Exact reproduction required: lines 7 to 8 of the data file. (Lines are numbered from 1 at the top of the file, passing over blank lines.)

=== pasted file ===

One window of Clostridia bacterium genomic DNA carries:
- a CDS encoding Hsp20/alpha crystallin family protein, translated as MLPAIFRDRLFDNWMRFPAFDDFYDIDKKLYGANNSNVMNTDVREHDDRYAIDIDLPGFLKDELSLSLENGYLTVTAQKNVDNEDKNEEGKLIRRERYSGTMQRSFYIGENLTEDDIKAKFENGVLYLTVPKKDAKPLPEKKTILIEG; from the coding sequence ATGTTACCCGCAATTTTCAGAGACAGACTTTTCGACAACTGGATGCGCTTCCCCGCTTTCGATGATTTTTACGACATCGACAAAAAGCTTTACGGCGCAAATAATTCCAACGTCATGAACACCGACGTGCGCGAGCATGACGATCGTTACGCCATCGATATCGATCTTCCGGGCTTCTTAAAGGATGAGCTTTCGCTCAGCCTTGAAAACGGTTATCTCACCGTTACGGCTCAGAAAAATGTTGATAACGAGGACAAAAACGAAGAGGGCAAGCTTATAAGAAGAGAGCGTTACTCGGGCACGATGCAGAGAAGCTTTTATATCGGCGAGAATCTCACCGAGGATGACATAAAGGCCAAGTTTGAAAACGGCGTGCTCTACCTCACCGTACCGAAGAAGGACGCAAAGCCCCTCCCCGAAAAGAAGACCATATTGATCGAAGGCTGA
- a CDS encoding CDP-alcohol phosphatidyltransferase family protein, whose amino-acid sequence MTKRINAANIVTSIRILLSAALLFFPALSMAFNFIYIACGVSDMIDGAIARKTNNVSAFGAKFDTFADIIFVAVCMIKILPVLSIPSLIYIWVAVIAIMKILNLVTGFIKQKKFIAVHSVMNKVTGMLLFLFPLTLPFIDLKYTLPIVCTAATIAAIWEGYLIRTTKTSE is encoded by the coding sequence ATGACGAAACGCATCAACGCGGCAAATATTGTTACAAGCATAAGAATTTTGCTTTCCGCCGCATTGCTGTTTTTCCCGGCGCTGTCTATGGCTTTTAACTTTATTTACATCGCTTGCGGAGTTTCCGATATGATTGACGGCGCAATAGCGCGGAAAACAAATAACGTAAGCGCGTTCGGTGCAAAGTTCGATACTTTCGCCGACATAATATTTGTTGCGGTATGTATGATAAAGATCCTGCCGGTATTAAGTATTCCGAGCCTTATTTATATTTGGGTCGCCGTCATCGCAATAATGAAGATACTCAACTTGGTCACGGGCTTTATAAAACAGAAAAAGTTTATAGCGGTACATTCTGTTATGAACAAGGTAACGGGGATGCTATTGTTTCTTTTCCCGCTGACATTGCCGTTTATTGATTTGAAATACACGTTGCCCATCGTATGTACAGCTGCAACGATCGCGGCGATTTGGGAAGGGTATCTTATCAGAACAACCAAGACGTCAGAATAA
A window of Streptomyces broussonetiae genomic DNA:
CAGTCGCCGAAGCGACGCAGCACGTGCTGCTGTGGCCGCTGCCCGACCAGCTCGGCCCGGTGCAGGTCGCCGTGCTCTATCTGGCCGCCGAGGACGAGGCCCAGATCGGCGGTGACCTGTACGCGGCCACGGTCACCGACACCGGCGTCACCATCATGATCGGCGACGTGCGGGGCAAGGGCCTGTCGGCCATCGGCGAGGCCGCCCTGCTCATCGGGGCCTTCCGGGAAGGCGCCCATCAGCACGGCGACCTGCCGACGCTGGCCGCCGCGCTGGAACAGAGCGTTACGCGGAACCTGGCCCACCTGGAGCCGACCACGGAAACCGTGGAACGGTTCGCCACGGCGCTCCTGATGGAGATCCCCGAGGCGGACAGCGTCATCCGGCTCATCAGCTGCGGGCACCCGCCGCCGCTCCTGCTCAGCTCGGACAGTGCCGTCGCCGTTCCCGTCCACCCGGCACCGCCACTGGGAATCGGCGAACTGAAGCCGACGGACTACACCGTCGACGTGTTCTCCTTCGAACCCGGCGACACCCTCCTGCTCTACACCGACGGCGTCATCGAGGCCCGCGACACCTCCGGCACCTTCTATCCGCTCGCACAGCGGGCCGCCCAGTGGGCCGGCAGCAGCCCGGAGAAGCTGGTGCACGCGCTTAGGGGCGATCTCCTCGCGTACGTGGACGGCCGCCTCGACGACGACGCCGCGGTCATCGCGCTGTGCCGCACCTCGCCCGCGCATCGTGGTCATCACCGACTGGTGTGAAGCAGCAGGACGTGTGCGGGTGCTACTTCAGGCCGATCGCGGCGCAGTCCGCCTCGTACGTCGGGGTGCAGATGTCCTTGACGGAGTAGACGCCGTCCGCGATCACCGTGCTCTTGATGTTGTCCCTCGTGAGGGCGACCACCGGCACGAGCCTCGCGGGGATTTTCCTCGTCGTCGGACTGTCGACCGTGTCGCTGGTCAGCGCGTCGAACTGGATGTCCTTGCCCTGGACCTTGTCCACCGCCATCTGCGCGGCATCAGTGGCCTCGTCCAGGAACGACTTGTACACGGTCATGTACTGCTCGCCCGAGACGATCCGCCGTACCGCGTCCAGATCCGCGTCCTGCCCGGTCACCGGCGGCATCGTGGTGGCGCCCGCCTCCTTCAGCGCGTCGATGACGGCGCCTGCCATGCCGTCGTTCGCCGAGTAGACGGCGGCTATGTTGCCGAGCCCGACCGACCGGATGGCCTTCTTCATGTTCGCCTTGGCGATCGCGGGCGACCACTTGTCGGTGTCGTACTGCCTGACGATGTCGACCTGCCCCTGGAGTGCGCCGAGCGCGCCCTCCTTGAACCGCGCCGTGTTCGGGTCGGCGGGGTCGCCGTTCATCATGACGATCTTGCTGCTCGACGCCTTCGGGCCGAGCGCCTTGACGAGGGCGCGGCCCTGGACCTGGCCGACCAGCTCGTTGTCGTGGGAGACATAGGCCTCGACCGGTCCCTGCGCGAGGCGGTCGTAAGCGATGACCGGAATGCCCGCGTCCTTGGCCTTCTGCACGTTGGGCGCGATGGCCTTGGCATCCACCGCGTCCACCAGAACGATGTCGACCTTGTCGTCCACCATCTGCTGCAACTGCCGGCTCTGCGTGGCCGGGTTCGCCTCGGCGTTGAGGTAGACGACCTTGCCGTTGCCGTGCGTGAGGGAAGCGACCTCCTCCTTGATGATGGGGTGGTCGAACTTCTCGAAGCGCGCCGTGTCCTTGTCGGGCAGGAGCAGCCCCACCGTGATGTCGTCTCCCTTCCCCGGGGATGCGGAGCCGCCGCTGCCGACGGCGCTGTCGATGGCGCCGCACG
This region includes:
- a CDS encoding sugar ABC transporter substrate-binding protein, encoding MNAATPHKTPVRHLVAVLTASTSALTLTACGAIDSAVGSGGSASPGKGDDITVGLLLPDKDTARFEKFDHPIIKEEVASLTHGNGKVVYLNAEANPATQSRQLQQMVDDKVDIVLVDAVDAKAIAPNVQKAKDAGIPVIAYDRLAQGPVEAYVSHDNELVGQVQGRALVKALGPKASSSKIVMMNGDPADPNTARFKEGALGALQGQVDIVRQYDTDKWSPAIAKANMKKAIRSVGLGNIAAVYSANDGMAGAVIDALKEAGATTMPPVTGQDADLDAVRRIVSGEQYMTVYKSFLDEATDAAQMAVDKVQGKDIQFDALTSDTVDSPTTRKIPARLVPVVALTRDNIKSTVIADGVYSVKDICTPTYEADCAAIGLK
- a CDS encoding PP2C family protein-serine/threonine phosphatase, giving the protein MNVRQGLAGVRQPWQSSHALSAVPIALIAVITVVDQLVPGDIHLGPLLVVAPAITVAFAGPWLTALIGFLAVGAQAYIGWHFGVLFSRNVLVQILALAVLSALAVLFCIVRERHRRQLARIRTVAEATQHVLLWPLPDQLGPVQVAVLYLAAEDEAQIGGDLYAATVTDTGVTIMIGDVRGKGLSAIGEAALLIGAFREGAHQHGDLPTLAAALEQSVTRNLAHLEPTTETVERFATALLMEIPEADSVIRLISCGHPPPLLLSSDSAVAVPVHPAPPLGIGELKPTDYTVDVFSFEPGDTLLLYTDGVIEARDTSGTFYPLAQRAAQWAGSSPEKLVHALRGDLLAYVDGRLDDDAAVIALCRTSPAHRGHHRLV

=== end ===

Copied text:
- a CDS encoding sugar ABC transporter substrate-binding protein, encoding MNAATPHKTPVRHLVAVLTASTSALTLTACGAIDSAVGSGGSASPGKGDDITVGLLLPDKDTARFEKFDHPIIKEEVASLTHGNGKVVYLNAEANPATQSRQLQQMVDDKVDIVLVDAVDAKAIAPNVQKAKDAGIPVIAYDRLAQGPVEAYVSHDNELVGQVQGRALVKALGPKASSSKIVMMNGDPADPNTARFKEGALGALQGQVDIVRQYDTDKWSPAIAKANMKKAIRSVGLGNIAAVYSANDGMAGAVIDALKEAGATTMPPVTGQDADLDAVRRIVSGEQYMTVYKSFLDEATDAAQMAVDKVQGKDIQFDALTSDTVDSPTTRKIPARLVPVVALTRDNIKSTVIADGVYSVKDICTPTYEADCAAIGLK
- a CDS encoding PP2C family protein-serine/threonine phosphatase, giving the protein MNVRQGLAGVRQPWQSSHALSAVPIALIAVITVVDQLVPGDIHLGPLLVVAPAITVAFAGPWLTALIGFLAVGAQAYIGWHFGVLFSRNVLVQILALAVLSALAVLFCIVRERHRRQLARIRTVAEATQHVLLWPLPDQLGPVQVAVLYLAAEDEAQIGGDLYAATVTDTGVTIMIGDVRGKGLSAIGEAALLIGAFREGAHQHGDLPTLAAALEQSVTRNLAHLEPTTETVERFATALLMEIPEADSVIRLISCGHPPPLLLSSDSAVAVPVHPAPPLGIGELKPTDYTVDVFSFEPGDTLLLYTDGVIEARDTSGTFYPLAQRAAQWAGSSPEKLVHALRGDLLAYVDGRLDDDAAVIALCRTSPAHRGHHRLV